Benedicto de Jesús González, a member of Congress from the FARC political party, told the Colombian magazine Semana that they were informed that his release took longer than expected because the doctors in the prison were giving him a glucose-rehydration IV. He highlights that at 4pm Santrich was lucid and conversing with his lawyers and at 4:40 pm he was unconscious and as such, González suspects that in this glucose IV he was also given a psychopharmacological drug which sedated him in order to put him on the helicopter. He denounced that Santrich’s re-arrest was carefully planned, and that they knew it was important to have him physically and mentally weak in order to recapture him without resistance.

At 7pm on the same day, Santrich’s lawyers were allowed finally allowed to see him in the Bunker, and they found him unconscious on a small mattress on the floor with a team of paramedics attending to him. At 10:30pm a team of doctors were allowed to enter and attend to him and requested that he be immediately brought to a hospital due to the critical state he was in. Finally at around 3am, Santrich was transferred to the Intensive Care Unit of the Méderi Hospital in Bogotá where doctors evaluated that he was suffering from a cardiac arrest.

González mentioned that the sharp aggravation of his condition could be due to the fact that Santrich suffers from epilepsy and Leber’s hereditary optic neuropathy, for which he takes several medications which could have interacted negatively with the psychopharmacological drug illegally used to sedate him.

Santrich remains in the Méderi Hospital where sources say his condition has stabilized but many across Colombia worry that his incarceration and extradition are eminent. Colombian authorities have also alleged that they want to carry-out the hearing to formalize the charges against him (which Colombian law stipulates must be carried out in the first 36 hours after his arrest) in the Intensive Care Unit where he is being cared for, despite different doctors and medical teams declaring that he is not in any conditions to participate in a legal hearing.

The FARC political party called the days events a “grotesque spectacle, wherein the most fundamental human rights of Jesús Santrich were violated, affecting his physical and emotional health, as well as his human dignity; at the same time there was a shameless violation of basic principles of legal order…like the respect to effective freedom and due process.”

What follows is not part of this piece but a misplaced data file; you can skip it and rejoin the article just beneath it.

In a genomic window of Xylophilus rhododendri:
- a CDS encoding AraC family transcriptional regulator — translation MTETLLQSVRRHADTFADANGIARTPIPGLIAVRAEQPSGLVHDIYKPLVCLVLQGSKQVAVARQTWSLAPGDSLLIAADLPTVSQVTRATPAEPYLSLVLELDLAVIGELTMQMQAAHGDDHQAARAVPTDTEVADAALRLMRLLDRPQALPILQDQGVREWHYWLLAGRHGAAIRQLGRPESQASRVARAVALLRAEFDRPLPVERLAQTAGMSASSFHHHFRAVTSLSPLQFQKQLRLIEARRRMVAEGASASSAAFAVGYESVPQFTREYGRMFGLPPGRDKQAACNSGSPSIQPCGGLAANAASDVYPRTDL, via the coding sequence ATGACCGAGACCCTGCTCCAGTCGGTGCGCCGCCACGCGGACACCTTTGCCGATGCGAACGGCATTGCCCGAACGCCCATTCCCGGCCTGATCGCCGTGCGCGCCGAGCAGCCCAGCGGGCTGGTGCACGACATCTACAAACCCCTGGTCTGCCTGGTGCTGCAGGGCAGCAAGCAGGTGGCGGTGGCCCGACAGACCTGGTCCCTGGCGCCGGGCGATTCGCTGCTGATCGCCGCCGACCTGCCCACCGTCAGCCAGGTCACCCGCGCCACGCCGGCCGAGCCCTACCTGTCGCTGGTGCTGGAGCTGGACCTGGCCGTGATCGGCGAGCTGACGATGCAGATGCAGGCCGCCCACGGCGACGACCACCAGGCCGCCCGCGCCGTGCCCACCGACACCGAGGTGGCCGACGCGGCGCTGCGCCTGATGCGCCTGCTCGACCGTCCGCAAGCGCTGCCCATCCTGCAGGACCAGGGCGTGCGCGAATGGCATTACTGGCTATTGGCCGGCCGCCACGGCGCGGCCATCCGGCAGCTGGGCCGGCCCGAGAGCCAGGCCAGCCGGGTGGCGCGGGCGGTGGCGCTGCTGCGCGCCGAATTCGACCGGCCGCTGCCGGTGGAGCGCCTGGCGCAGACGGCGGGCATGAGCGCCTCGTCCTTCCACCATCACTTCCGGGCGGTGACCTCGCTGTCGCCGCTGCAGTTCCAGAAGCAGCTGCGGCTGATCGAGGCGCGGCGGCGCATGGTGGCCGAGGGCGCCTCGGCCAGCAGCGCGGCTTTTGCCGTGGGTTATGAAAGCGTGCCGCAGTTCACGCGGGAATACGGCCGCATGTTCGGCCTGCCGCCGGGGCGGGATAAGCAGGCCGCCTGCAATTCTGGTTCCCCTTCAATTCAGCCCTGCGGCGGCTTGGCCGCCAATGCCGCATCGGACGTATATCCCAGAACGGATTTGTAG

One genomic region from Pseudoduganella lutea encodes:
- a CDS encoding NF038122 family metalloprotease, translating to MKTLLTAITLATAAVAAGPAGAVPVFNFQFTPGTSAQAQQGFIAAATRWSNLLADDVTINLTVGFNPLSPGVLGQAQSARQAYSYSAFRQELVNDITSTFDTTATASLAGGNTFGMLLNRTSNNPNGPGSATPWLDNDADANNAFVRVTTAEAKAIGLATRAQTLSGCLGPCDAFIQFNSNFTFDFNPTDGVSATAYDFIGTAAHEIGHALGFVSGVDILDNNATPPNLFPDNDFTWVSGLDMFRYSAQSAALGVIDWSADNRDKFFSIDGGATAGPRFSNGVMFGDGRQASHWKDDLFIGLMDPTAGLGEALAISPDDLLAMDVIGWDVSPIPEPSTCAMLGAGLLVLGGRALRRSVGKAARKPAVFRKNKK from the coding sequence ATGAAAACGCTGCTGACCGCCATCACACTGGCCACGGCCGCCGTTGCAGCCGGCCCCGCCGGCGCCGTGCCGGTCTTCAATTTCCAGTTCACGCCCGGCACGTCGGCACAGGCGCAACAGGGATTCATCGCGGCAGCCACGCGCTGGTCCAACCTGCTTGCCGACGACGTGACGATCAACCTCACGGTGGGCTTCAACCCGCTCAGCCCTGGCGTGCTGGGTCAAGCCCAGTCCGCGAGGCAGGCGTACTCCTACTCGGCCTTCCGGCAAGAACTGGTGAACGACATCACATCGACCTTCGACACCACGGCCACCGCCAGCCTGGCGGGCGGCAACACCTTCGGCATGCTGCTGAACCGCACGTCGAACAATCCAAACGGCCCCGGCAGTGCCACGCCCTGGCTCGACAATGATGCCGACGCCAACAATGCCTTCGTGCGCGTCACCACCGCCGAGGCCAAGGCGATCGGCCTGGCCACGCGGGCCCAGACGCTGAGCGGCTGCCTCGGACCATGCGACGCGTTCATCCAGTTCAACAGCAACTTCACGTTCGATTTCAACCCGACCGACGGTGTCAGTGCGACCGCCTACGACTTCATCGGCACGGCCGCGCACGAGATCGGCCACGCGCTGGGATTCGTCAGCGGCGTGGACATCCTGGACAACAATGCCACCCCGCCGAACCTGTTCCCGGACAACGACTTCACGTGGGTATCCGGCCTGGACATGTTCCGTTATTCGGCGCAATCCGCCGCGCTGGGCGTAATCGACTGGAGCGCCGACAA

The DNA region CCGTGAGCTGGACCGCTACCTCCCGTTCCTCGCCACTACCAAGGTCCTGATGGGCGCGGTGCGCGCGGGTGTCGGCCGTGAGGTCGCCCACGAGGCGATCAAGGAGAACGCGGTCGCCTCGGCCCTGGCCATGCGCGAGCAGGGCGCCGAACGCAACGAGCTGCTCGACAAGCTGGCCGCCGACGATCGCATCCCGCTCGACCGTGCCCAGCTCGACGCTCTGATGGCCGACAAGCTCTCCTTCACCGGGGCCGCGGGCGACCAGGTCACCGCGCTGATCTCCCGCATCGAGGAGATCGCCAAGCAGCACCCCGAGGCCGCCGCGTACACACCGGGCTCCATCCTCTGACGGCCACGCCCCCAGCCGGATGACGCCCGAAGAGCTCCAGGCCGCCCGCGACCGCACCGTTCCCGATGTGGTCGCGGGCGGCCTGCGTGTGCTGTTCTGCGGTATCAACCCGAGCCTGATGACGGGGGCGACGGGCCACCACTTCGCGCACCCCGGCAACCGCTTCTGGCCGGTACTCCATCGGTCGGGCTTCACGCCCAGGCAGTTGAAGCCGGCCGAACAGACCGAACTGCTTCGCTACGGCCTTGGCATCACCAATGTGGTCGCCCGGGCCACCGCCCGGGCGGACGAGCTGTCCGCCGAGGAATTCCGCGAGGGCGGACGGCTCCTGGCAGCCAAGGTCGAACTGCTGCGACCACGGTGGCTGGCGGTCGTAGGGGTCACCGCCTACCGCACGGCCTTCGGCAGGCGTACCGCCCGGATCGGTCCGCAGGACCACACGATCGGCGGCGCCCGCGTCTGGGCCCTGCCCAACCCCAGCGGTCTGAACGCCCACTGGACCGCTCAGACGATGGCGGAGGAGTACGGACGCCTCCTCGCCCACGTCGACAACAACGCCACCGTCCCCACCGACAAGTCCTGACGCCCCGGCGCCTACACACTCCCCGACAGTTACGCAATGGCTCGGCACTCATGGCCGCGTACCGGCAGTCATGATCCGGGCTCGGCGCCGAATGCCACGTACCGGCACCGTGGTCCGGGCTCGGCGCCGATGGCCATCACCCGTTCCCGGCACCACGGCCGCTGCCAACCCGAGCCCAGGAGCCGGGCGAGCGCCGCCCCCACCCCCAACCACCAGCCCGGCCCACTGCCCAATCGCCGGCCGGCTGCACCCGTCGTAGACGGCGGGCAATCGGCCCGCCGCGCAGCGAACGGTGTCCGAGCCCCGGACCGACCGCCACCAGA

They denounced that the “illegal detention of Jesús Santrich, conceived by the Attorney General, is an attempt to ignore the Special Jurisdiction for Peace, and as it attempts to ridicule the Political Constitution and its rulings, it also seeks to weaken the fundamental pillar of the Peace Agreement.”

Santrich’s release and illegal recapture was met with anger and sadness by Colombian activists and human rights defenders and activists from across the world. The Colombian state, a state which has never worked in favor of its people and has historically been subservient to US interests, has reached a new extreme with this episode. Defenders of peace and justice must rally their support around Jesús Santrich and denounce the criminal actions committed by the government of Iván Duque.

 

*The Special Peace Jurisdiction (JEP) is a transitional justice system established through the Havana peace agreements to investigate, judge and sentence all those considered responsible for the crimes committed during a five-decade war between the guerrilla forces and the Colombian security forces.